The promise of a Super-Automatic espresso machine is simple: you get Café quality espresso drinks at the touch of a button. Because beans are ground on demand you get a fresh cup every time when you want it. Pretty nice.
Bean-to-cup machines as some call them have been around for a while, so it’s no surprise that they continue to be popular with consumers who enjoy the morning convenience and want to avoid the hassles of doing all the grinding, tamping and brewing themselves. Many also turn to these machines — made by the likes of Philips/Saeco, Miele, Jura, DeLonghi — because they reduce the environmental impact produced by pod-based systems from Nespresso, Keurig, Illy, among others.
However, there’s yet another secret super-power that Super-Automatic espresso machines enjoy.
And that has to do with milk consumption.
They are very efficient when it comes to making milk-based espresso drinks such as Lattes and Cappuccinos, but especially shorter ones like Flat Whites and Cortados and Macchiatos.
Why are Super-Automatic Espresso Machines More Efficient When Making Milk-Based Drinks?
Making a Cortado With a Semi-Automatic Espresso Machine
Let’s first look at making, say, a Cortado using a traditional Semi-Automatic espresso machine. It could be any brand. Gaggia, ECM, Rancilio, La Marzocco, Breville, Rocket, Lelit. Doesn’t matter as the basic workflow for brewing espresso is the same across the board: grind approximately 18 grams of beans (for a double shot) and dose, tamp and then insert the portafilter and pull a shot yielding about 36 grams output in about 25-35 seconds for a standard extraction using medium/dark roast beans. The recipe is universal; though you can tweak to taste as desired.
After you have an espresso shot you need some steamed/frothed milk.
In the case of a Cortado it’s a short drink with a strong flavor profile because the espresso-to-milk ratio is much greater than a typical Starbucks Latte which is, by comparison, milkier.
Typically a Cortado is served with a 1:1 espresso-to-milk ratio. For a four ounce pour — which is often served in a lovely Gibraltar glass — that would mean 2 ounces of espresso and 2 ounces of steamed milk.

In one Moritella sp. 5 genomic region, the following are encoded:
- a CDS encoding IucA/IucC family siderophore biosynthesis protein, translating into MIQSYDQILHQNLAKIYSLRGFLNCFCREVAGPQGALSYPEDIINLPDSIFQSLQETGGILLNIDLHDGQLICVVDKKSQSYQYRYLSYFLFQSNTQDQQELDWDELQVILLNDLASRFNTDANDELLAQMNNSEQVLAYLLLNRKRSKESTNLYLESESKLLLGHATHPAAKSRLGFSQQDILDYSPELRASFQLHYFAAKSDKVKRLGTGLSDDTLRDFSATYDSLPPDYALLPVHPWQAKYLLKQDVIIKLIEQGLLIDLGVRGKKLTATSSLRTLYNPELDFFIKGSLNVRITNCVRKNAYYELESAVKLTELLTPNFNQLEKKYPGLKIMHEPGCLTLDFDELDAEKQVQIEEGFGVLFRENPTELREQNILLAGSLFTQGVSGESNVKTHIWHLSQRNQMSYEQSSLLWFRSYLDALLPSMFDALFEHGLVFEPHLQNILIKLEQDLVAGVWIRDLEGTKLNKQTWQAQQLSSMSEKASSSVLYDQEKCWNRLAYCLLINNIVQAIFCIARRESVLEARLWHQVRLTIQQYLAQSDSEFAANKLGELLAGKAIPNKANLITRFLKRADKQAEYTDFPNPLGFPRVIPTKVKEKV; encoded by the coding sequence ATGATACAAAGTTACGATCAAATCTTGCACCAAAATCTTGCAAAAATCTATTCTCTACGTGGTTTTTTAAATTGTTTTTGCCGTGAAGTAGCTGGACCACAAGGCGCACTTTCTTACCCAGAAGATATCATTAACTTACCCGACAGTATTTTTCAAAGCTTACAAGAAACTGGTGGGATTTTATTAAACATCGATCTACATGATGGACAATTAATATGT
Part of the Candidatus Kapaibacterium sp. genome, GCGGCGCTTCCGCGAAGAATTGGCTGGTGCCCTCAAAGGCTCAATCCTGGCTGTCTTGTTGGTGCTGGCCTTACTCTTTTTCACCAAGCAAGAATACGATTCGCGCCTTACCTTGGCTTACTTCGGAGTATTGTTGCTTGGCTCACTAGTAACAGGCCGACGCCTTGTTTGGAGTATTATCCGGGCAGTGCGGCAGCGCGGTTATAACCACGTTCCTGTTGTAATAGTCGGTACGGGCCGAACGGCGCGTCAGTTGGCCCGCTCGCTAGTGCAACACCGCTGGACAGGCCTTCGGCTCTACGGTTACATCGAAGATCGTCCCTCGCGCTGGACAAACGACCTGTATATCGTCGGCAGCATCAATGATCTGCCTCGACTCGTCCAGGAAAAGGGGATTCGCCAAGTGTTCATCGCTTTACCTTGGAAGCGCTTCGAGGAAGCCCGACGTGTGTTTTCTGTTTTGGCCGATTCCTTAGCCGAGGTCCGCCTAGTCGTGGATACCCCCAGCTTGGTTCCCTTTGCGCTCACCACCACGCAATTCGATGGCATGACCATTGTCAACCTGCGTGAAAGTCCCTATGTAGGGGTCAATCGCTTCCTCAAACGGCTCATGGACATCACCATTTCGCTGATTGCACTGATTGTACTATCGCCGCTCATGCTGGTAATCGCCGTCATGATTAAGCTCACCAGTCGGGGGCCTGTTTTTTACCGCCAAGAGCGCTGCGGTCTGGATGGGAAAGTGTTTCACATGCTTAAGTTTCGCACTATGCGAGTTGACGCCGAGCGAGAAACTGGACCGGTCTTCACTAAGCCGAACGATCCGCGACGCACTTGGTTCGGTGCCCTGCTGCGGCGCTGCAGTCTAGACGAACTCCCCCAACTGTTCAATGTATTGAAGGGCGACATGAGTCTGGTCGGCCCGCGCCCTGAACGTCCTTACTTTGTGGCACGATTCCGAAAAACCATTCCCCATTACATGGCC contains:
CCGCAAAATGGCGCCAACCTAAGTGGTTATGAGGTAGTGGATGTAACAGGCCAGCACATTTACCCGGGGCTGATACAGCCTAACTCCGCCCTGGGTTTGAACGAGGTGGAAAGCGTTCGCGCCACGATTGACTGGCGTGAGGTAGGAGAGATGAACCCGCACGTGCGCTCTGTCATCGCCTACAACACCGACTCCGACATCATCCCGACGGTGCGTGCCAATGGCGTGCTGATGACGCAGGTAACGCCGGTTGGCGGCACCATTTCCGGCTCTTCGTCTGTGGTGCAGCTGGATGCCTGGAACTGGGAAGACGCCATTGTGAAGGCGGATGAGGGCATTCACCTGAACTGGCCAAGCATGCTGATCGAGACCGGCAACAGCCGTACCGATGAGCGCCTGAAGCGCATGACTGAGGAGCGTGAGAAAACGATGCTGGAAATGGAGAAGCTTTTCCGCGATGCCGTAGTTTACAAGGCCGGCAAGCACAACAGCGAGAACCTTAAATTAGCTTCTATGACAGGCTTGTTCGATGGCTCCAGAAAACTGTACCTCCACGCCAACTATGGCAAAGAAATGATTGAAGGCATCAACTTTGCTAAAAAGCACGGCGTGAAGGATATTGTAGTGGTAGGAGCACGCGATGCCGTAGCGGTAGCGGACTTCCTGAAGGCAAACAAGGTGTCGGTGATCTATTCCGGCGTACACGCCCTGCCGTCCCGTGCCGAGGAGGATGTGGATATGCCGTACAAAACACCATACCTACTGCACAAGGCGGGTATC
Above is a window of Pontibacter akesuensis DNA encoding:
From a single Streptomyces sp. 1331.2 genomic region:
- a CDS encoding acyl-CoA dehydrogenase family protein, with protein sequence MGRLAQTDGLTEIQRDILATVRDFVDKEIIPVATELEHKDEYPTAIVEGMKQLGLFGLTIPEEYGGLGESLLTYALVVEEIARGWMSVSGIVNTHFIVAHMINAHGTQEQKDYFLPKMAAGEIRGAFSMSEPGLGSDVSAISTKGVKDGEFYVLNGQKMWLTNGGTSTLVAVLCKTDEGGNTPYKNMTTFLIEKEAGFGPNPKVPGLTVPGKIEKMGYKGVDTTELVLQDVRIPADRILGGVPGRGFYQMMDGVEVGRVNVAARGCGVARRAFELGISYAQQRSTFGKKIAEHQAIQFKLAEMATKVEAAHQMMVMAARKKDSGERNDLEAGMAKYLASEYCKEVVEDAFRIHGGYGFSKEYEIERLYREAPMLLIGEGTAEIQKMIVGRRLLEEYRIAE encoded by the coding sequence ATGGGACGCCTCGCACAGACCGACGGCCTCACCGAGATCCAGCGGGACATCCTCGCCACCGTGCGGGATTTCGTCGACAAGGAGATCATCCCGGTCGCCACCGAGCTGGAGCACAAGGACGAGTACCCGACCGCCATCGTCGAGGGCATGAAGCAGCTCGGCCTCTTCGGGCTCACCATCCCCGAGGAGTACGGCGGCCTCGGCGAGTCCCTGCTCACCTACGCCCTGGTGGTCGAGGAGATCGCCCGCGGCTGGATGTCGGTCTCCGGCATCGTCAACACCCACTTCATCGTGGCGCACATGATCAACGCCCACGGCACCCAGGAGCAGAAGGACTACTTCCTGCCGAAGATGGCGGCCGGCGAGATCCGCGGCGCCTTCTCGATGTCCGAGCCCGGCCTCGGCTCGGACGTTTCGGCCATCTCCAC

And here’s the rub.
It’s tricky to steam small quantities of milk. Most commonly a 10 or 12-ounce pitcher is used. In this case a 6 ounce pitcher might be a smart choice as you need only 2 ounces of milk to finish of the Cortado drink. However, even baristas know steaming in a small pitcher can be tricky. Even still, the best can do it. And, yet, there will still be milk wasted as you’ll need to fill almost the pitcher approximately 3 ounces, and that’s before it expands after steaming. True, there’s not too much waste in this case, but there’s still some — enough that if you’re brewing several Cortados throughout the day the milk wastage will add up. It gets worse if you need to use a 10 ounce pitcher which will require more milk and result in even more waste.
In the end if you’re making short milk-based espressos like Flat Whites and Cortados you will end up using more milk than you will need to finish the beverage. Of course one solution is to make two drinks so that you can apply the extra milk to the second. This is workable when you need to do so, but for single drinks it still doesn’t solve the problem.
With a Macchiato the issue is magnified further. The Macchiato is basically an straight espresso shot with a dash of milk. Because it requires just a bit of milk — even less than a Cortado or Flat White — there’s tremendous inefficiency in steaming a small pitcher merely to put a small spoonful of milk on top.
Making a Cortado With a Super-Automatic Espresso Machine
Okay, then, so what’s the secret weapon that a Super-Automatic espresso machine brings to the table when it comes to milk efficiency?
Again, let’s use the Cortado as a baseline. And, given we recently reviewed the mighty and superb Jura Z10 on Stark Insider we’ll use that as an, albeit pricey, example for the machine. Again, other models by Philips, DeLonghi, and Breville will also feature this inherit advantage.
Workflow in this case it much simpler. After powering on the Jura and waiting for the rinse cycle to finish you place a Gibraltar under the spout and select Cortado and dial in any preferences. Ensure you have a milk container connected via a hose and then push start. The machines does the rest: automatically grinding beans, tamping a puck and brewing the drink.
With the Jura the espresso is brewed first. And, then, a small quantity of beautifully steamed milk is added on top.
Here, the Super-Automatic has an advantage over traditional milk steaming methods.
That’s because it draws precisely the amount of milk needed to make any beverage. There’s virtually no waste. Compare that to steaming traditionally in a pitcher and you’ll quickly realize this is a pretty nifty — and underreported advantage — of these kinds of automatic wonders.
In any case this is just my perspective and experience of working across these various types of espresso machines. I still prefer the joy of manually whipping up a Cortado on a traditional machine. But I know there’s going to be some amount of milk wasted when making short milk drinks. The same is not true when it comes to the Jura in this example. The Z10 (or E6, E8, Ena, etc.) will draw only the milk needed from the container. You can then put that milk container back into the fridge and store it until it’s next needed — with almost no waste.
I’d have to say this is super slick and of particular note to those who like to maximize milk efficiency!